Outsourcing Discharge Follow-up Calls Keep Nurses at the Bedside
Many organizations are finding the right post-discharge program can help meet these challenges. A 200-plus bed Midwest hospital implemented a proactive call program for discharged ED patients and found a significant relationship between post-discharge calls and satisfaction scores. The chart below depicts the feedback generated based on a survey of 125 ED patients discharged between April 1 and June 30, 2009.
The scores represented here for overall rating shows the percent of patients who reported good, very good, or excellent care overall. The 'would recommend' data shows the percent of patients who said they would "yes, definitely" recommend the hospital to friends and family. Patients who received post-discharge calls were more likely to report good or better ratings of their overall care than their counterparts, and were more than 25% more likely to recommend the hospital.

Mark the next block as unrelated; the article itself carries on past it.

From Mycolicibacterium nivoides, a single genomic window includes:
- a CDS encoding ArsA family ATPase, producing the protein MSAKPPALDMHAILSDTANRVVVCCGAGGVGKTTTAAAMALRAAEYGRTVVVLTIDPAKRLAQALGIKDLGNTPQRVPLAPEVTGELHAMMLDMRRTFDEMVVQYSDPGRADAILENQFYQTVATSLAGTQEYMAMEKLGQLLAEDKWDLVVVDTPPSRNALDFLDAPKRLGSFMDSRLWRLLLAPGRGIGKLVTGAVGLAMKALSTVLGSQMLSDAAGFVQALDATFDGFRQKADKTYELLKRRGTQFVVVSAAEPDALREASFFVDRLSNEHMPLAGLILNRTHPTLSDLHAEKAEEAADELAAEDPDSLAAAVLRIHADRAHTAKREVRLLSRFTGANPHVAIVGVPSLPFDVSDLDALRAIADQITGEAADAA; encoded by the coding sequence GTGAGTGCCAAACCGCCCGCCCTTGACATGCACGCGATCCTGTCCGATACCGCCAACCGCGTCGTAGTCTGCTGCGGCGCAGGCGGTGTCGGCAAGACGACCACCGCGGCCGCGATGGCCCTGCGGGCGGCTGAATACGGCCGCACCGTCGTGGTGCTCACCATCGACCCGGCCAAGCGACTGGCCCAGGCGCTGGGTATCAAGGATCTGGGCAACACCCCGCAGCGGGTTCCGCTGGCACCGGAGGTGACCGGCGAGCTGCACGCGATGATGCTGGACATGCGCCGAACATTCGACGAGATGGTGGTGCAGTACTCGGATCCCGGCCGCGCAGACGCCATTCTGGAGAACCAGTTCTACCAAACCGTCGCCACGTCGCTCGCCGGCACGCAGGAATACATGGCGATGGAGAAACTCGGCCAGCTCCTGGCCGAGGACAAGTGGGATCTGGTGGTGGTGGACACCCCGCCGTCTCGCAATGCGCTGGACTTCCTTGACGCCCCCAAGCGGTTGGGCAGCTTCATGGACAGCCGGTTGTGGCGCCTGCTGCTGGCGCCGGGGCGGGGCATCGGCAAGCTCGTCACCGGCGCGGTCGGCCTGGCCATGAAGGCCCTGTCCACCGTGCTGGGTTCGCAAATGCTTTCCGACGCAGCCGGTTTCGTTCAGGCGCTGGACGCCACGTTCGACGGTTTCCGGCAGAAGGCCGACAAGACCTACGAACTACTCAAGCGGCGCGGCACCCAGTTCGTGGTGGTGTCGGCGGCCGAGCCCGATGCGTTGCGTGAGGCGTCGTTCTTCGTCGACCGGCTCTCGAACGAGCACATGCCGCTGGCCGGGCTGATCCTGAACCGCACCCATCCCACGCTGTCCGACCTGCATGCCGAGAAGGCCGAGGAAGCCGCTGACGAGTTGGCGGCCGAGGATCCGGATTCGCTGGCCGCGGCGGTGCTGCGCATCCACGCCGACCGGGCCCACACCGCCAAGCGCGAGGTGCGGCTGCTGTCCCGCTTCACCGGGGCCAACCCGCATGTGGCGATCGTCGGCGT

One Florida hospital that aggressively used an outsourced call center strategy to manage inquiries from discharged patients uncovered an additional financial incentive. It estimated that it saved more than $11 million in one year by providing appropriate telephone triage that prevented readmissions.
From both the financial perspective and the quest to drive clinical quality, providing proper patient follow-up demands special focus and a selective strategy in order to reduce this common burden on nursing staff. If handled well, nurses and patients both benefit.
Mark Williard is senior vice president of Beryl, a healthcare-exclusive call center, where he oversees product management to support more than 450 hospitals, health systems, and private practices' call center programs. For more information, visit www.beryl.net/.
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